Old Big East’s new name? ‘American Athletic Conference’

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Move over, Appalachian Athletic Conference; your acronym has some company.

With “America 12” roundly shot down, and with “the Big Metro American Conference” apparently too fast-foody for their tastes, the old Big East officially announced Wednesday evening that their new name moving forward will be the American Athletic Conference.  The new name was necessitated due to the departures of the Catholic Seven, the former Big East members who took their basketball programs as well as the conference name to form a hoops-centric league.

The new name will go into effect for the 2013 season.

“We worked with our institutions, sports marketing experts, media partners, and also solicited opinions and reactions from collegiate sports fans to create a compelling list of names,” said commissioner Mike Aresco in a statement.  “Versions that included the word ‘American’ led every list.  American Athletic Conference represents a strong, durable and aspirational name for our reinvented Conference.

“We engaged our fans through social media and focus groups in multiple cities, and we conducted extensive quantitative research. We also received terrific input from our partners at ESPN and CBS Sports. Our name is a nod to tradition, but at the same time makes clear our determination to be a Conference with national impact and appeal. The American Athletic Conference will represent core American values of optimism, energy, growth and innovation. We have a broad geographical footprint that represents unity as well as diversity.”

Beginning in 2014, the AAC will stretch from UConn (for now) in the Northeast to USF in the south to as far west as SMU and Houston.  Thanks to the recent additions of schools such as East Carolina, Tulsa and Tulane, the AAC will consist of 12 members (possibly) beginning in 2015 with the addition of Navy as a football-only member.

At that point, provided there are no other defections, the conference will conduct a football championship game.

“Our exciting new name is the result of a thorough process that has energized our Conference,” said Judy Genshaft, USF president and executive committee chair. “The American Athletic Conference brand will embody the values of competition and sportsmanship that our student-athletes have always exemplified.”

The conference made sure to note that it intends to emphasize “The American” as its brand as opposed to the acronym “AAC.”

In its release, the AAC noted that “[a] full set of [logos] for the American Athletic Conference will be presented in the coming weeks.”  So we have that to look forward to, which is nice.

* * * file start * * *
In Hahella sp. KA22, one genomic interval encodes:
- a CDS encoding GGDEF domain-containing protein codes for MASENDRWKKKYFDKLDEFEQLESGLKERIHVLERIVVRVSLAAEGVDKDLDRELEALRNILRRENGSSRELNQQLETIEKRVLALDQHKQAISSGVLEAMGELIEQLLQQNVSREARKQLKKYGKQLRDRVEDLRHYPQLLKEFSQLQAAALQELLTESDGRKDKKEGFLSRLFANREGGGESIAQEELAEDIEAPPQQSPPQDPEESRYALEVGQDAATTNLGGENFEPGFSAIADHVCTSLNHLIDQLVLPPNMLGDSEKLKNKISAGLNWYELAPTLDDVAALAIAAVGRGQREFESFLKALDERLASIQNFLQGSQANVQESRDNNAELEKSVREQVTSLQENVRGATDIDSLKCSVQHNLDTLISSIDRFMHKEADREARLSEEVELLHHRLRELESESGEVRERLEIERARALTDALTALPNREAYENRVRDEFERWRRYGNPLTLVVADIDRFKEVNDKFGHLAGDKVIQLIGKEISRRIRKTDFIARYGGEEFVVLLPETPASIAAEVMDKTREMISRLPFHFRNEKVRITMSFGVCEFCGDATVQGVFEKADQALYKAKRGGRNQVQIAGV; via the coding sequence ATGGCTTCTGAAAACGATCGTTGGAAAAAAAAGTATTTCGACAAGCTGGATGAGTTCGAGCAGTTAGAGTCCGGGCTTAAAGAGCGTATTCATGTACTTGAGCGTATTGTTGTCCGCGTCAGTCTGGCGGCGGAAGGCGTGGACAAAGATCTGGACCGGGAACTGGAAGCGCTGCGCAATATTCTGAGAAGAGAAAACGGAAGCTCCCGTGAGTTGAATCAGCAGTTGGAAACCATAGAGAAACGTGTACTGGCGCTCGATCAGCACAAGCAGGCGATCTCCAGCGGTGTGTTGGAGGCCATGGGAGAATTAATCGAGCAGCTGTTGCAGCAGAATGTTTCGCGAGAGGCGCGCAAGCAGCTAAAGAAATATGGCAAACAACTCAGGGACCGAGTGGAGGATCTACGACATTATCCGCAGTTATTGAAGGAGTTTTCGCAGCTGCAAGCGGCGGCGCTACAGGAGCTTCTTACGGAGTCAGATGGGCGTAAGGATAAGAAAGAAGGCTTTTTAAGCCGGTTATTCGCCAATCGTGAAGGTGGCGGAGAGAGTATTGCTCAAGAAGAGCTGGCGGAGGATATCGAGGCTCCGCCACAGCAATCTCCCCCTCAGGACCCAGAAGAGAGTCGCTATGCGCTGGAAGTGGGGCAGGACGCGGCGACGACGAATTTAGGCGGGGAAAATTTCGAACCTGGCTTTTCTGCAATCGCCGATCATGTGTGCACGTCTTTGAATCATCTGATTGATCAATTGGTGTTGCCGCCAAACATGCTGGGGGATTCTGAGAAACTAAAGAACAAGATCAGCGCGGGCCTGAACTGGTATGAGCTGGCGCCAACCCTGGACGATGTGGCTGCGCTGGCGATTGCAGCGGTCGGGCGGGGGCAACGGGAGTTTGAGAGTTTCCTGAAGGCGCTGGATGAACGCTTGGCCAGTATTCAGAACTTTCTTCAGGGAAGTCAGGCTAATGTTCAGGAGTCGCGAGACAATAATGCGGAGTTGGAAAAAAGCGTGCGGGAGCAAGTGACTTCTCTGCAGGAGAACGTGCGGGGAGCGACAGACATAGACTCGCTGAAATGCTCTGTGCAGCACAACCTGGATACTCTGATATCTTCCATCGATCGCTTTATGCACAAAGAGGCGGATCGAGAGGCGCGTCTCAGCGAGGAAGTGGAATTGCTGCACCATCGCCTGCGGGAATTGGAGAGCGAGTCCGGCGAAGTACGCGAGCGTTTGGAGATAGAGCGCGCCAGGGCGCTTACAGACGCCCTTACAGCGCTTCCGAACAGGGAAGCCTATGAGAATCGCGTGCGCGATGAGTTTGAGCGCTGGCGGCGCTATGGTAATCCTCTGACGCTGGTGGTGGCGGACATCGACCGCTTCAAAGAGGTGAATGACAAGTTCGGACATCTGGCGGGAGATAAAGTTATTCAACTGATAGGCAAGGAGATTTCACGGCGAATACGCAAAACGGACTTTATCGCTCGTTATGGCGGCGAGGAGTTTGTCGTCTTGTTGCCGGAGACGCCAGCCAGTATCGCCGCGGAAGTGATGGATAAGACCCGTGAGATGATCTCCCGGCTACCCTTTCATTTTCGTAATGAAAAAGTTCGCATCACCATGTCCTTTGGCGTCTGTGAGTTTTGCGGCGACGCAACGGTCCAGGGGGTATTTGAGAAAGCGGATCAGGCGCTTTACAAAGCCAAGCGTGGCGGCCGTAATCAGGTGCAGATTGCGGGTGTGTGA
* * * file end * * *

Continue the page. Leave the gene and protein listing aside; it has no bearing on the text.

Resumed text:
QB controversy in Tuscaloosa? Freshman Tua Tagovailoa impresses at Alabama spring game

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Alabama’s annual A-Day spring game took place at Bryant-Denny Stadium on Saturday and those tuning in to the Crimson team’s last minute 27-24 win over the White team had to be especially impressed with the Tide’s explosive offense under new offensive coordinator Brian Daboll.

In particular that comes at the quarterback position, where there might be more of a controversy at the spot than first thought. Incumbent Jalen Hurts was very sharp on his downfield passes but his strong outing (301 yards, two touchdowns, one interception) was overshadowed by true freshman Tua Tagovailoa, who simply stole the show down in Tuscaloosa.

The early enrollee signal-caller from Hawaii jumped onto the scene in the first half of the game and wound up completing 17 passes for 313 yards, three touchdowns and an interception while working with both the first- and second-team offenses. You could normally dismiss numbers put up against a team’s second-string defense, this is Alabama we’re talking about so you know it’s coming against numerous future All-SEC players.

Tagovailoa did throw a pick-six in the second quarter but that was mostly because linebacker Terrell Hall made an unbelievable play on a swing pass to snatch the ball out of the air and run it all the way back to the opposite end zone. Freshman tailback Najee Harris (70 yards rushing) as well as stud wide receivers Calvin Ridley, Robert Foster and Jerry Jeudy (134 yards, two scores) also stood out on Saturday.

In all, offense ruled the day as the two quarterbacks combined for over 600 yards through the air. That probably won’t make reviewing film with Nick Saban all that pleasant for members of the secondary next week but was probably good news to most fans after lackluster performances down the stretch to end last season.